The Oscar Scherer State Park is another Florida Park where you can be outside, camp, and enjoy the beauty and serenity of nature without a mask. It’s not that far away from Collier County, but far enough to appreciate the diversity and differences of the forests and wetlands from Collier’s; not to mention the abundance of varied birdlife. Plus, it’s between Sarasota and Venice—an easy drive.
If you enjoy tent camping or prefer your familiar camper, you’ll find the camping spaces large with lots of Live Oak trees, foliage, Spanish moss, and privacy so you can build your fire, roast marshmallows and have quality time with family or friends away from the challenges of COVID-19. In fact, the silence in the park embraces and calms you.
Exploring new parks is fun. As you hike, your eyes drift to the skies, bushes, flatlands and towering trees that hem the sides of the waterways and you become more alert to the wildlife in the silence. The word ethereal comes to mind.
If you’d like a break in your camping adventure, you can take a quick drive to the Venice Beaches, enjoy the surf and look for sharks’ teeth from millions of years ago that wash up on the beach. Yes, we found some! Some people strain the sand offshore in a colander or plastic basket to find them, but our finds were brought in gently by the surf.
Lovely, generous people do countless positive deeds for the good of all in our country and that how Oscar Scherer State Park was created. When Elsa Scherer Burrows died, her will designated her 462 acres to be a park named after the memory of her father, Oscar Scherer. It took another year before the park was open to guests.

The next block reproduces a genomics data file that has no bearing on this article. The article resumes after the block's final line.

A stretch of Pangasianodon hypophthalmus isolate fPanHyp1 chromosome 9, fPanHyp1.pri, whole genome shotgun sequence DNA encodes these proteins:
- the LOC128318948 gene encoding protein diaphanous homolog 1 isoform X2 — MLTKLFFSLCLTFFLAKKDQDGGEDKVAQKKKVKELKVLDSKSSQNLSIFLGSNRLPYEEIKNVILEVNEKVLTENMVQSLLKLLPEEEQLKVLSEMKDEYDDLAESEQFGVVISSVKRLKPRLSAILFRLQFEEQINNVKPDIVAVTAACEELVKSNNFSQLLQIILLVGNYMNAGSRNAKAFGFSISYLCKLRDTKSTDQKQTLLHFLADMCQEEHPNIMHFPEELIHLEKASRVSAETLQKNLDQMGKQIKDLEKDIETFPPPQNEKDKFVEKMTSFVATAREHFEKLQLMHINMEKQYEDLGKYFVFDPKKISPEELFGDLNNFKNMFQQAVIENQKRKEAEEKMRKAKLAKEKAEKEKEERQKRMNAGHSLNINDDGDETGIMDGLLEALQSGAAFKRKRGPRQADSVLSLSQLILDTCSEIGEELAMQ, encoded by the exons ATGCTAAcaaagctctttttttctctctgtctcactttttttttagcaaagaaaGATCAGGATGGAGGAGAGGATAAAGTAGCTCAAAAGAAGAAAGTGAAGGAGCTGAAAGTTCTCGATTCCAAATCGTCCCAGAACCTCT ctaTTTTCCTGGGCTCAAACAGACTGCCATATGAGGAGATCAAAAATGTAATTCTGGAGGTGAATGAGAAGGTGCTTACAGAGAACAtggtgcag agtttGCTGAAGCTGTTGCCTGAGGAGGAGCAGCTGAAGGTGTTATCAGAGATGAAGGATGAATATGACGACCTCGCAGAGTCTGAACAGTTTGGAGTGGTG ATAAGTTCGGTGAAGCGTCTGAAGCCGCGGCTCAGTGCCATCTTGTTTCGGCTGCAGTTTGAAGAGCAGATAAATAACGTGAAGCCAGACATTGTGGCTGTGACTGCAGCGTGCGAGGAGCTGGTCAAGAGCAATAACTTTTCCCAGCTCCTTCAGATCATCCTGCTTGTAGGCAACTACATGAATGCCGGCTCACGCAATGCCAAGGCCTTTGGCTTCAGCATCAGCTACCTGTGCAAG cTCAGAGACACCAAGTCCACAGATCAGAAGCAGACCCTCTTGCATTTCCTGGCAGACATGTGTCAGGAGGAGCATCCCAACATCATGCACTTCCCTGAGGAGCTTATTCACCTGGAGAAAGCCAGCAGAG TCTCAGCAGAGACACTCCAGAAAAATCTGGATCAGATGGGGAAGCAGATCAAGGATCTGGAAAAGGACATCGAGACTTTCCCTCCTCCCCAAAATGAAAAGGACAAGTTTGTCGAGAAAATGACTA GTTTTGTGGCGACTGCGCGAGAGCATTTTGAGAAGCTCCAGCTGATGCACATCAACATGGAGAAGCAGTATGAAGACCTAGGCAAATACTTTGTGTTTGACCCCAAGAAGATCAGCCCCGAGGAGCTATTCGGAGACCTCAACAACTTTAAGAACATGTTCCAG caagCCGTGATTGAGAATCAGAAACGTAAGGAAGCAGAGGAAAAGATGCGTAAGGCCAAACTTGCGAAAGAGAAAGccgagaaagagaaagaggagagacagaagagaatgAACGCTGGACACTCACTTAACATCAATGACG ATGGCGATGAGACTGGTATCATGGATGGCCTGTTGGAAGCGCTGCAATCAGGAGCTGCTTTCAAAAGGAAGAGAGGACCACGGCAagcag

Another generous person, Jon Thaxton, who was enamored with and dedicated to protecting the Florida Scrub–Jay territory, added 922 acres from the Palmer Ranch parcel to the original acreage, which expanded the park to 1384 acres. Natural park supporter, Lee Wetherington, generously added 166 acres to the park, bringing the total acreage to 1650. Out of their contributions, we now have a beautiful park with natural vegetation and room to explore our forests, fields and freshwater rivers.
The things I loved about this park: the non-pretentious sign that most people wouldn’t notice, the fee to camp or to visit friends at a campsite is modest, the giant oak trees that bordered the waterways, the variety of trails that revealed the scrubby flatlands that Lee Wetherington wanted to protect, the marshy areas with different foliage, the critters that you see along the way if quiet. One of the most surprising was a caterpillar that moved at such a fast pace, it was hard to keep up with it. They fairly ran across the hiking trail and seemed to be the most unlikely examples of the caterpillar family!
There are several trails that are marked and there is a map to help you on your explorations. There is also a 3-acre freshwater lake with a warning sign for no swimming and the potential of gators. This lake has a lot of freshwater fish, so seems a likely place for gators. We didn’t see any, but swimming was not on our radar at all.
You can kayak, canoe or paddleboard through the beautiful forests with some challenges, but they’re not insurmountable. I took some photos of people, and frankly, I was a bit jealous of the scenes they could see and that I couldn’t. Hmm… Sounds like a good reason to go back and explore even more on the water. The craving to be outside is unrelenting, no matter what county or state you’re in. I believe distancing from others outside is far safer than being in large interior venues, Hopefully, one of the positives that comes from mandatary sequestration is the appreciation of the natural world and when we’re free to come and go without worry, there will be more participation in our beautiful outdoor environments.